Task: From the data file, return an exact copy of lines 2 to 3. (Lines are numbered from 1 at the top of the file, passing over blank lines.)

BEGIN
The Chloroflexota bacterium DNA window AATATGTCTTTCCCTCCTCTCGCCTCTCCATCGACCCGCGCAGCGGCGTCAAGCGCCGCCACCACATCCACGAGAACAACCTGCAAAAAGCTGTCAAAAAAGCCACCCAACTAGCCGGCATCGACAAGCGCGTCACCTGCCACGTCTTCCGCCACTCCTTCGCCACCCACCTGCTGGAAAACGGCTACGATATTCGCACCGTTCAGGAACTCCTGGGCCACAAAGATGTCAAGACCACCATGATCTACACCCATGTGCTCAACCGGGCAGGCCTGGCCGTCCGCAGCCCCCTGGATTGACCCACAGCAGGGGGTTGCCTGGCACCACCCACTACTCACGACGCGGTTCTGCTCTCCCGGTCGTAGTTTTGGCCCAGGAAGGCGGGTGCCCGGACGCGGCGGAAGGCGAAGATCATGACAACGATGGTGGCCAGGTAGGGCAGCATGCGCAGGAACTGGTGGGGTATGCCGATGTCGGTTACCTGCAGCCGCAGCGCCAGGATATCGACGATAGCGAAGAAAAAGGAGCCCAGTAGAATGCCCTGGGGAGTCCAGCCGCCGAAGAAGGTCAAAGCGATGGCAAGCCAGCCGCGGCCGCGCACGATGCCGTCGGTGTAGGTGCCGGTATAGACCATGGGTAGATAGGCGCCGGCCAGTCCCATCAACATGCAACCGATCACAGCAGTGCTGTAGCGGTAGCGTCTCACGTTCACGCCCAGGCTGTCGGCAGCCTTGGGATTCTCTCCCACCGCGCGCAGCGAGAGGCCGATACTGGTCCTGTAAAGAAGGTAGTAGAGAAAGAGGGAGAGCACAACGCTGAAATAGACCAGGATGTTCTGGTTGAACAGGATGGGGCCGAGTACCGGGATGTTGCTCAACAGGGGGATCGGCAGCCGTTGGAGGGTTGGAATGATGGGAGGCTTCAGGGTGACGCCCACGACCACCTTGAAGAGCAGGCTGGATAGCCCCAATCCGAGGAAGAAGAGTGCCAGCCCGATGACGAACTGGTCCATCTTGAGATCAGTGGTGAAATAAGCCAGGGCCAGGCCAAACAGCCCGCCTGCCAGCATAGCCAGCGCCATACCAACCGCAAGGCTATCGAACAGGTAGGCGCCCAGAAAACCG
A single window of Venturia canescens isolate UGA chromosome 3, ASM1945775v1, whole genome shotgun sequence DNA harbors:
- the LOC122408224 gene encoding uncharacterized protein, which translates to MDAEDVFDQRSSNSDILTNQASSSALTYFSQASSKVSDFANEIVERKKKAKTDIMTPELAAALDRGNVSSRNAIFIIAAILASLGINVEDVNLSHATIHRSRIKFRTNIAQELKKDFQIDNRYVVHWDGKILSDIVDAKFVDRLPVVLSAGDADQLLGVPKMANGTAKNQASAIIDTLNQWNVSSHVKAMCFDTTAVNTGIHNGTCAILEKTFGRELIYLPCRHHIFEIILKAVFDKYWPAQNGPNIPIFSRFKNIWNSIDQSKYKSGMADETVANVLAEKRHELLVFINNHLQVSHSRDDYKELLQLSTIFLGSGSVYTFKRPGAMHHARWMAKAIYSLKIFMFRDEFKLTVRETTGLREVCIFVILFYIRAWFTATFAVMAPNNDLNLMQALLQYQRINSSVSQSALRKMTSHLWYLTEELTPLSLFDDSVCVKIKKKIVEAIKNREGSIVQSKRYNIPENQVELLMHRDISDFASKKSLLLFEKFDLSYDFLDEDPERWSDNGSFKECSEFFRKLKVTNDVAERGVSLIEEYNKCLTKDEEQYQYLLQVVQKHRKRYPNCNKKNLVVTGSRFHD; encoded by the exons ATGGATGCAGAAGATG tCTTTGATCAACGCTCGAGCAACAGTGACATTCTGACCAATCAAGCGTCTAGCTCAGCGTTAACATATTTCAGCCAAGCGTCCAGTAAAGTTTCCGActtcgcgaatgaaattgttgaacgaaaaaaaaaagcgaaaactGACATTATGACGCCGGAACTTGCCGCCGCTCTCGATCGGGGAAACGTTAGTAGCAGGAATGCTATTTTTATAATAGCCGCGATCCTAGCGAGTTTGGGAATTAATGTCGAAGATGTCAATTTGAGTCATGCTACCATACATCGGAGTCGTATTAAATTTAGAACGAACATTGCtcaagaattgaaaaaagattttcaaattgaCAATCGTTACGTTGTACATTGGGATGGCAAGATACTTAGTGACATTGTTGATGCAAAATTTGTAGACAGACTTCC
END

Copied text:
A single window of Venturia canescens isolate UGA chromosome 3, ASM1945775v1, whole genome shotgun sequence DNA harbors:
- the LOC122408224 gene encoding uncharacterized protein, which translates to MDAEDVFDQRSSNSDILTNQASSSALTYFSQASSKVSDFANEIVERKKKAKTDIMTPELAAALDRGNVSSRNAIFIIAAILASLGINVEDVNLSHATIHRSRIKFRTNIAQELKKDFQIDNRYVVHWDGKILSDIVDAKFVDRLPVVLSAGDADQLLGVPKMANGTAKNQASAIIDTLNQWNVSSHVKAMCFDTTAVNTGIHNGTCAILEKTFGRELIYLPCRHHIFEIILKAVFDKYWPAQNGPNIPIFSRFKNIWNSIDQSKYKSGMADETVANVLAEKRHELLVFINNHLQVSHSRDDYKELLQLSTIFLGSGSVYTFKRPGAMHHARWMAKAIYSLKIFMFRDEFKLTVRETTGLREVCIFVILFYIRAWFTATFAVMAPNNDLNLMQALLQYQRINSSVSQSALRKMTSHLWYLTEELTPLSLFDDSVCVKIKKKIVEAIKNREGSIVQSKRYNIPENQVELLMHRDISDFASKKSLLLFEKFDLSYDFLDEDPERWSDNGSFKECSEFFRKLKVTNDVAERGVSLIEEYNKCLTKDEEQYQYLLQVVQKHRKRYPNCNKKNLVVTGSRFHD; encoded by the exons ATGGATGCAGAAGATG tCTTTGATCAACGCTCGAGCAACAGTGACATTCTGACCAATCAAGCGTCTAGCTCAGCGTTAACATATTTCAGCCAAGCGTCCAGTAAAGTTTCCGActtcgcgaatgaaattgttgaacgaaaaaaaaaagcgaaaactGACATTATGACGCCGGAACTTGCCGCCGCTCTCGATCGGGGAAACGTTAGTAGCAGGAATGCTATTTTTATAATAGCCGCGATCCTAGCGAGTTTGGGAATTAATGTCGAAGATGTCAATTTGAGTCATGCTACCATACATCGGAGTCGTATTAAATTTAGAACGAACATTGCtcaagaattgaaaaaagattttcaaattgaCAATCGTTACGTTGTACATTGGGATGGCAAGATACTTAGTGACATTGTTGATGCAAAATTTGTAGACAGACTTCC